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The Shriver Report
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Reporting From the Front Lines of Our Changing Lives. #WhatWomenNeed
Reporting From the Front Lines of Our Changing Lives. #WhatWomenNeed

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Are you following our parent organization, A Woman's Nation, on Google Plus? The Shriver Report is just one of their many, many initiatives. Follow them here for more frequent updates, information and new initiatives: https://plus.google.com/103192815809600717390/posts 
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At the event, Katrina shared what helped her push back against the brink of financial insecurity, while recounting the times she had trouble putting food on the table despite her full-time employment as a certified nurses assistant. From access to reliable and quality childcare to paid sick leave, Katrina shares how the resources and policies suggested in this report have the ability to impact her family and many like them.

Katrina said,”I hope that by participating today, I can help move us towards a place where we are valuing all our families.”
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From the Senate to Fortune 500 Boards - here's the data on women leaders.
@pewresearch
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Do you think it's true that women have certain advantages that put them at professional advantage @theatlantic
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How are all of the shifts in women's modern reality impacting men? @adamMgrant looks a the future of fatherhood http://ow.ly/HI3ed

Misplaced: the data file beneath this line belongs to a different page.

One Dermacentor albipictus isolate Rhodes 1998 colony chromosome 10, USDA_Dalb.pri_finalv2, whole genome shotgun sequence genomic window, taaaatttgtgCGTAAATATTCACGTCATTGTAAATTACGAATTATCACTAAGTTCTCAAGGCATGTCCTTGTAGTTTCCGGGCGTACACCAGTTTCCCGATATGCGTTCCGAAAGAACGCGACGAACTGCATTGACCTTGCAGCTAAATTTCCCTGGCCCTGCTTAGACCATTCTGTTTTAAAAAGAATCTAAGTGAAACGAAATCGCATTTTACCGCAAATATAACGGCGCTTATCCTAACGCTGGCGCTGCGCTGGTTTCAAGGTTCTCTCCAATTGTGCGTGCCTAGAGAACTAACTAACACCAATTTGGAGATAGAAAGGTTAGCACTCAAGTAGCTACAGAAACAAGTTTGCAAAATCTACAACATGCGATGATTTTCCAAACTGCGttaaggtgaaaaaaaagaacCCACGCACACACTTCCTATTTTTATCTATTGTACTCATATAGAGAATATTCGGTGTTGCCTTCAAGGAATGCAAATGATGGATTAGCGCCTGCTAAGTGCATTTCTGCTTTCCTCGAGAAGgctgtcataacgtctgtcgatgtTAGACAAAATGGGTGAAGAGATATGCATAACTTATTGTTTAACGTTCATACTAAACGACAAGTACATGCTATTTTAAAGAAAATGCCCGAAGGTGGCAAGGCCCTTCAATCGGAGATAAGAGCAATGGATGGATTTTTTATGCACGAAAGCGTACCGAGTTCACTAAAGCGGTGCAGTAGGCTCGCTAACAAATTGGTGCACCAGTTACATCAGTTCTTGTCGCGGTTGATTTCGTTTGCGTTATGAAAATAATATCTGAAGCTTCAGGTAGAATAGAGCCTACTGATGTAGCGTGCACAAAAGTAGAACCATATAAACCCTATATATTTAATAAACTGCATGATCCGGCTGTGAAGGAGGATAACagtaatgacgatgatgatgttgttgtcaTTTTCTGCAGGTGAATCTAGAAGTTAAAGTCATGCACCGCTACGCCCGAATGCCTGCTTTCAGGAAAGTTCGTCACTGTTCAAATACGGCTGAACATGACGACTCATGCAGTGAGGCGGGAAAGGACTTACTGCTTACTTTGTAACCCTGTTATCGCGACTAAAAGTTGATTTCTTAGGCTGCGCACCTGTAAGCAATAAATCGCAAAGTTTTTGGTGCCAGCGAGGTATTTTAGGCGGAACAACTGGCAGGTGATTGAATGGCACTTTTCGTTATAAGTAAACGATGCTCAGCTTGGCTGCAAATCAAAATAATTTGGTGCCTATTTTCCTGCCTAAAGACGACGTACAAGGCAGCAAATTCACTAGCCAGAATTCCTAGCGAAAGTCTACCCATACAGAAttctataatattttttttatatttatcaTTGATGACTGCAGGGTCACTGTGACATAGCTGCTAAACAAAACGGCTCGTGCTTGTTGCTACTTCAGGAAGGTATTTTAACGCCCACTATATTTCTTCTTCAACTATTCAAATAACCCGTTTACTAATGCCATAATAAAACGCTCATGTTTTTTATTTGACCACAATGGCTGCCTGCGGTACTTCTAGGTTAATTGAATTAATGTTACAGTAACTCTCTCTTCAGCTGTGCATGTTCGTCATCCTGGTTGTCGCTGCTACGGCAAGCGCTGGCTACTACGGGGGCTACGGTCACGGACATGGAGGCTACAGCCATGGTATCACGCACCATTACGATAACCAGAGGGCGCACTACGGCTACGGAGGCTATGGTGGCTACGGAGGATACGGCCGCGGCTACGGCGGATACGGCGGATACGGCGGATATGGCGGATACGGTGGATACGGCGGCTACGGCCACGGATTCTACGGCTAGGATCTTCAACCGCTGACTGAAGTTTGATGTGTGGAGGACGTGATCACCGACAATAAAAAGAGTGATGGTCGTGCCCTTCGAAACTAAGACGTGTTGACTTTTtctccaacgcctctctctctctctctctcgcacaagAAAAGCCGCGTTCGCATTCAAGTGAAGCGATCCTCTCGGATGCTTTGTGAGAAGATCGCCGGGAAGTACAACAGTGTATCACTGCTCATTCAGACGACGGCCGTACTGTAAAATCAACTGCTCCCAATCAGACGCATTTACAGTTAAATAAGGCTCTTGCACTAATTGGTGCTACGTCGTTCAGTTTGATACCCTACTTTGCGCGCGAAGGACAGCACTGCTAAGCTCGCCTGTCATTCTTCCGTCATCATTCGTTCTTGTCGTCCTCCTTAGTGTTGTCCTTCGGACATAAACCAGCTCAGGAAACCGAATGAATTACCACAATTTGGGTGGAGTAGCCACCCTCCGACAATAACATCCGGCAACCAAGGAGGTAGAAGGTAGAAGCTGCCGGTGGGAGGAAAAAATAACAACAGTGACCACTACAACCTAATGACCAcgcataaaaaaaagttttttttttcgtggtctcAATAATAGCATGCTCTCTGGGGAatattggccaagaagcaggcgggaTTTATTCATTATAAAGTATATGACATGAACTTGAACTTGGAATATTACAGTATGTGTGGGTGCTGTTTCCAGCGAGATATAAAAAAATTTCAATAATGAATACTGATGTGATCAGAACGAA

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From paid family leave to affordable childcare - 5 Encouraging Moments for Mothers at #SOTU @HuffPostPol
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Excellent solution oriented piece about pushing back against financial insecurity. http://ow.ly/HHZpM
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"When male employees contributed ideas that brought in new revenue, they got significantly higher performance evaluations. But female employees who spoke up with equally valuable ideas did not improve their managers’ perception of their performance. Also, the more the men spoke up, the more helpful their managers believed them to be. But when women spoke up more, there was no increase in their perceived helpfulness." ( @nytimes )
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"When we increased paid maternity leave to 18 from 12 weeks in 2007, the rate at which new moms left Google fell by 50%. (We also increased paternity leave to 12 weeks from seven, as we know that also has a positive effect on families and our business.) Mothers were able to take the time they needed to bond with their babies and return to their jobs feeling confident and ready. And it’s much better for Google’s bottom line—to avoid costly turnover, and to retain the valued expertise, skills and perspective of our employees who are mothers." http://ow.ly/HiS4W
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"The best way to educate yourself on the subject is to do some research and to talk with your employer’s Human Resources representatives – in that order. “You should know what’s due to you ahead of time to be able to engage in an informed dialogue with HR,” says Shabo."
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